Get to Know Urbana 15’s New Program Director

Urbana 12 went off without a hitch. The Join-In night, the manuscript studies, the Bible exposition, the theater sketches, the worship, the seminars, the videos, the Bookstore of Epic Proportions, the exhibitors . . . it all came together seamlessly for an amazing conference during December 27-31, 2012.

But behind the well-orchestrated, Spirit-led experience was tons of prayer and tons of planning. (And, truth be told, a good amount of Dunkin’ Donuts coffee and donuts.)

Visioning and implementing the overall Urbana program is a big job. So we’re thrilled that God has called Úna Lucey-Lee to the role. And we know he’ll equip her and lead her and her team as he’s done for every Urbana in the past.

Here’s a glimpse at Úna’s life and at her vision for her new role and for Urbana 15 as a whole.

How and when did you surrender your life to Christ?

In high school I had a renewal experience and was part of a Bible study that set me on a solid course of following Jesus as Lord. Romans 12:1-2 is a seminal passage in my understanding of what it means to be a follower of Jesus.

What were some highlights for you from your college and just-out-of-college years?

A few highlights in college were being a leader in the InterVarsity chapter, living and ministering in the dorms, manuscript Bible study in Mark at Campus by the Sea, and the friends I made.

Post-college highlights include living on my own and working in Santa Barbara, California, at the Montecito YMCA. Getting involved in a church was also a highlight. It was a potent two years of adventure, maturity, and discipleship. God was generous to introduce me to some lifelong friends and mentors in those two years.

What was your first Urbana experience like? How did you sense God speaking to you there?

My first Urbana was in 1984. I went again in 1990 at the beginning of my InterVarsity staff tenure. Since then, I have been to the Urbana Student Missions Conference six times, serving primarily within Operations with the exception of one time when I was involved with small group Bible studies.

Each Urbana Conference has impacted me differently. At Urbana 84, I made a commitment to a life on mission without knowing the particulars of my future. I was particularly motivated by Lindsay Brown in a seminar about urban ministry in Western Europe. This tapped into the sovereign foundation of having immigrant parents from Ireland and being born in San Francisco. Leaving Urbana 84, I thought my commitment to missions would involve getting a master’s in Public Health and living and working in an urban center. Choices about my major reflected this thinking. Over time, the application of this commitment has morphed quite a bit.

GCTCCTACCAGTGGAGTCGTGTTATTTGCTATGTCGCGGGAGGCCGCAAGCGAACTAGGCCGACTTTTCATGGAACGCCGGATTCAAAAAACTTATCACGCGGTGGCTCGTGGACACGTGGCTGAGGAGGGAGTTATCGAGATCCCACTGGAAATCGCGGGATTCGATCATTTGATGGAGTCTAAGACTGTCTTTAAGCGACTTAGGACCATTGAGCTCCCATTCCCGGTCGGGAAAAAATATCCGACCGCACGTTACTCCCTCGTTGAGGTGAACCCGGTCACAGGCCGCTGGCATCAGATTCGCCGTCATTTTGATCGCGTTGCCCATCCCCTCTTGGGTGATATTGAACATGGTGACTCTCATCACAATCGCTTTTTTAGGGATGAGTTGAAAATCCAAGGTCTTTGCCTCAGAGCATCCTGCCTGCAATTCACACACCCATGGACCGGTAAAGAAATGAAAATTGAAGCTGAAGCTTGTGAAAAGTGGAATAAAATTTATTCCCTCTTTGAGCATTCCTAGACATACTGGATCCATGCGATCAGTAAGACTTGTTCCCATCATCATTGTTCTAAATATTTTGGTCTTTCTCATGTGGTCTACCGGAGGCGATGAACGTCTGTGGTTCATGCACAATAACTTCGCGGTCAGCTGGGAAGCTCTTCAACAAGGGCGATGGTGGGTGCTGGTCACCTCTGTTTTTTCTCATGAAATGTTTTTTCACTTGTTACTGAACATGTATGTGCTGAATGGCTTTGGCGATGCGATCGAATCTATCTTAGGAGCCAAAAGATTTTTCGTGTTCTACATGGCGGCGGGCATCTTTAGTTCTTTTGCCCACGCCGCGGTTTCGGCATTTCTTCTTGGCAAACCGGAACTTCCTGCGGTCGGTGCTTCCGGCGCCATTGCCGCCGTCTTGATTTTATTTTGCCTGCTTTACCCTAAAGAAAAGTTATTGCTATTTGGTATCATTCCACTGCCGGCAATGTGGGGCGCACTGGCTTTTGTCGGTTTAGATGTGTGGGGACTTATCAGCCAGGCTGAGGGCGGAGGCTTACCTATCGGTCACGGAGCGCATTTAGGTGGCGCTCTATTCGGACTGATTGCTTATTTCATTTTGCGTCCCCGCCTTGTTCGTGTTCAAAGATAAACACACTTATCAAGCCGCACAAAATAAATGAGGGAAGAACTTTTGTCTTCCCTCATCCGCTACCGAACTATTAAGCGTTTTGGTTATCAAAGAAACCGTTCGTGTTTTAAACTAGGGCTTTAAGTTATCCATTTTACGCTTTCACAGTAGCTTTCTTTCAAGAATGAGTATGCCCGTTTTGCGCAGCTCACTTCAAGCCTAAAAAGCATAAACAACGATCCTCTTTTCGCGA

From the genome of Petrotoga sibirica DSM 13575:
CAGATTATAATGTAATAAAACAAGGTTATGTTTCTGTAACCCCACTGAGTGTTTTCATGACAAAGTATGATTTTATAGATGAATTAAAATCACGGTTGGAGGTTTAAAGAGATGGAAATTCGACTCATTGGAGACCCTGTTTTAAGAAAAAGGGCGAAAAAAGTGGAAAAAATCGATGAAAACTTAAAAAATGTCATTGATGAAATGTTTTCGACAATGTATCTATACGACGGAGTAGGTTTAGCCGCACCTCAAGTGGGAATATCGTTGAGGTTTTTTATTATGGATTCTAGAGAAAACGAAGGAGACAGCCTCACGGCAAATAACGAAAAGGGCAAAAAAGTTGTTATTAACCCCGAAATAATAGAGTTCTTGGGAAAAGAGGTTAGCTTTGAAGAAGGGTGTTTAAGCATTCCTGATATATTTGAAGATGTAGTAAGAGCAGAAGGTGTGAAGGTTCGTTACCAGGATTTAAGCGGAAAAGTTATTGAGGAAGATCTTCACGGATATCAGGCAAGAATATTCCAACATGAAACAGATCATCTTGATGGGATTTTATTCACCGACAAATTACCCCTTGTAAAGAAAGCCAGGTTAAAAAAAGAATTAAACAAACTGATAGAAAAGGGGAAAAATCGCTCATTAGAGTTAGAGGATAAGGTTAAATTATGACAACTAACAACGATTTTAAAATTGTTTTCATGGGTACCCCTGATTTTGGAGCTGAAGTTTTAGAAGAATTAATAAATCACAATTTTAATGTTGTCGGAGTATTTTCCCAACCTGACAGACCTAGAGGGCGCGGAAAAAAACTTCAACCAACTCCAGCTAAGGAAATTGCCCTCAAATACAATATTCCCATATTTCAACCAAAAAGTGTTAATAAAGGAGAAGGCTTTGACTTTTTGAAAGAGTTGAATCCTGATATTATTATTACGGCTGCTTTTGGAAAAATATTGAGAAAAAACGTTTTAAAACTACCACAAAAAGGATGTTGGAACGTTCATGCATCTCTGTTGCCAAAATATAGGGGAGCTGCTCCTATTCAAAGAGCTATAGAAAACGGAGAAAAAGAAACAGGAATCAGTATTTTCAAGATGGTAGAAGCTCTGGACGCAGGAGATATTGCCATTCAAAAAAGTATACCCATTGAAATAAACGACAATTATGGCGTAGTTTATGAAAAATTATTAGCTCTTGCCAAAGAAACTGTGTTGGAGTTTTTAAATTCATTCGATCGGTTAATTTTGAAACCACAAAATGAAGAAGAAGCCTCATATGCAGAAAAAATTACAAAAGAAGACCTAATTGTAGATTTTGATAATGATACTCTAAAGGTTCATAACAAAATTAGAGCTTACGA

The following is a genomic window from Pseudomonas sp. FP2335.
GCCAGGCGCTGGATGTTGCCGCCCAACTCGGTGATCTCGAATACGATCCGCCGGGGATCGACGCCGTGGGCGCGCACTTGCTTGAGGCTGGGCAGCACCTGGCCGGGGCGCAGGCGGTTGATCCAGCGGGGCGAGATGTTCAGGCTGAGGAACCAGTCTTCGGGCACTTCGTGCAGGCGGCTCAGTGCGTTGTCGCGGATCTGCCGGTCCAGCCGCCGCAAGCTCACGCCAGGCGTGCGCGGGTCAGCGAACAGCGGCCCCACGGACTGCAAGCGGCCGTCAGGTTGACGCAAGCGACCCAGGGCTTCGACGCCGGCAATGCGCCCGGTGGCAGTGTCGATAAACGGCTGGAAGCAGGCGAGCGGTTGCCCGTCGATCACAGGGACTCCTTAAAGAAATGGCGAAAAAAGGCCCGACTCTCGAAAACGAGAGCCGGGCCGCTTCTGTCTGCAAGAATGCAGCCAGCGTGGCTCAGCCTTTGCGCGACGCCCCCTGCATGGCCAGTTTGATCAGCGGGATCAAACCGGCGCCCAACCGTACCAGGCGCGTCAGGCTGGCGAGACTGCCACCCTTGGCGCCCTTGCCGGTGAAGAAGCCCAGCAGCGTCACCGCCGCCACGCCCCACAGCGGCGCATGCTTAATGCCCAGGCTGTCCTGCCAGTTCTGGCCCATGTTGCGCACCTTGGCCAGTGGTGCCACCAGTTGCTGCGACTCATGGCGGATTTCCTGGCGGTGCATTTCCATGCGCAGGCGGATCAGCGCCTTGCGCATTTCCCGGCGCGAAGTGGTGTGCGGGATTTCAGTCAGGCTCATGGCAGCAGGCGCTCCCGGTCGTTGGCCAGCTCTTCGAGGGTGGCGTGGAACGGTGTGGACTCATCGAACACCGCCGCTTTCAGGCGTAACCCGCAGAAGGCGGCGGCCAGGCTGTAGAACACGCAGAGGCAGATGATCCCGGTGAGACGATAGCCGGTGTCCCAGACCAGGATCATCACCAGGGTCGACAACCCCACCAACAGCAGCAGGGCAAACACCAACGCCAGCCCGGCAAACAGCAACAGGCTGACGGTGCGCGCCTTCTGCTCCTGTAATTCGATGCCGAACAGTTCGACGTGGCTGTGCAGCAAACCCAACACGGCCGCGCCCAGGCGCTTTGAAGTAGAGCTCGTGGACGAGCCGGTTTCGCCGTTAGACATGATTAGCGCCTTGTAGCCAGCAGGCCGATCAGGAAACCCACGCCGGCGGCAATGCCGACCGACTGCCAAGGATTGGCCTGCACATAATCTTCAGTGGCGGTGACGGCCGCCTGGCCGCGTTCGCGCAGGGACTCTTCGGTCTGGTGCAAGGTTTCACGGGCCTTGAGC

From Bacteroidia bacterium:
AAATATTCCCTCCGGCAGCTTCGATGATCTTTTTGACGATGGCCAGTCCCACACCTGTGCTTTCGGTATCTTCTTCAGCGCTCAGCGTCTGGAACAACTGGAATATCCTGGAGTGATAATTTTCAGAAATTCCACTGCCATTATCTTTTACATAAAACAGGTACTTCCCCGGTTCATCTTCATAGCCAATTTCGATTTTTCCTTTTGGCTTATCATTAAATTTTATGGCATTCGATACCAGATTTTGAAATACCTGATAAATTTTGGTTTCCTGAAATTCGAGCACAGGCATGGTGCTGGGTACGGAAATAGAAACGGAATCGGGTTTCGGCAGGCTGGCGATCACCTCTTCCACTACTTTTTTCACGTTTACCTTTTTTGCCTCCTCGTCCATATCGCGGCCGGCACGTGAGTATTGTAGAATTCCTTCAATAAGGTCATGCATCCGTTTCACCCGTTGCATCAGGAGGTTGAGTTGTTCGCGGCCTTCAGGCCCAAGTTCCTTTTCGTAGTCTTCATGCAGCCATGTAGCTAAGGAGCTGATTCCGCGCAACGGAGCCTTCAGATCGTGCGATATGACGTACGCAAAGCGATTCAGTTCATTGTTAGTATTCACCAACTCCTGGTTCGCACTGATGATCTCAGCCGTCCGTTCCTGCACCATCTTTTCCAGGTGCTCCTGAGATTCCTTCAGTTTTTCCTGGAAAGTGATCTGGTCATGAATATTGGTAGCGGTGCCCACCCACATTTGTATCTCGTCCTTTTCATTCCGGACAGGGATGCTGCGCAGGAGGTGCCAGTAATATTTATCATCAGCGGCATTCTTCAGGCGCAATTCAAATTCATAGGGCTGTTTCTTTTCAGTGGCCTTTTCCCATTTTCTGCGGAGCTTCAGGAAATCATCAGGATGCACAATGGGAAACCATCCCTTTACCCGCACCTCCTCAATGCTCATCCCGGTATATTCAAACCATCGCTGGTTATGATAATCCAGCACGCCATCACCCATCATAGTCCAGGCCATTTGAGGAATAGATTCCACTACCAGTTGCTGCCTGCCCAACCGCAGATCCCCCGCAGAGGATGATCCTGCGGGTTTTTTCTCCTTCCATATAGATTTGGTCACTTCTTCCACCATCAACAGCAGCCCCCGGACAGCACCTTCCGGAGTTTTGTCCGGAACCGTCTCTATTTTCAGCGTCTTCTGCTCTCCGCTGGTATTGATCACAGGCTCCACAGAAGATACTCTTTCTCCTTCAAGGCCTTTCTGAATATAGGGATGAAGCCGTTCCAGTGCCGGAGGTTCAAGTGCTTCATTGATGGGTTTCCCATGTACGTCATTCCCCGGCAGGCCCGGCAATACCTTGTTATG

What places and roles has God called you to since college?

First, he called me to Santa Barbara, California, to be the Membership Director at the Montecito Family YMCA. I was also a leader in my church. From there I went to San Luis Obispo, California, where I was InterVarsity campus staff at Cal Poly, San Luis Obispo. Later I became the team leader for three years before going on sabbatical. I spent my sabbatical in Pasadena, California, and then went on staff within the Greater Los Angeles Division (Southern California region). My latest role has been in Evanston, Illinois, as the Director of Staff Training and Leadership Development in the Great Lakes West region.

Why did you apply to be the Urbana 15 Program Director?

I was interested in the Urbana 15 Program Director role for two reasons. First, after over twenty years on staff with InterVarsity, Urbana remains at the top of my list of “Things About InterVarsity of Which I Am Proud.” The Urbana Student Missions Conference has always succeeded in being an excellent program that renews my call to ministry and mobilizes generations of college students for ministry. In the past few weeks, thinking about the program for Urbana 15 has captured my imagination in a new and exciting way. My internal motivation is very high for contributing to the legacy of this great Conference.

The second reason that I applied for the role is that I think I would really enjoy contributing to the mission of the Church by serving as part of the Urbana Team. I also believe I can provide prayerful leadership, creativity, and excellence to the program at the Conference. I look forward to both being on the Urbana Leadership Team and leading a program team.

What is your vision for Urbana 15?

My big-picture vision is to contribute to the historical missional influence of the Urbana Conference. I also want the Conference to be excellent in every way, and to be contextualized for this generation.

Why is Urbana important?

Urbana is important for the mobilization of students and faculty into missions. It provides a missional emphasis to the work we are doing on campus. It motivates, encourages, challenges, and inspires participants to think beyond themselves and to get involved with what God is doing and wants to do in the world.

Sign up for info emails for Urbana 15!

Catch up on all our Urbana posts from the past few days:

Ditching the Shallow: A Radical Generation at Urbana 12

How Urbana Changed My Life

Worship That Pleases God

And don’t miss out on emcee Greg Jao’s reading recommendations for the new year (and great discounts!):

Book of the Day #1

Book of the Day #2

Book of the Day #3

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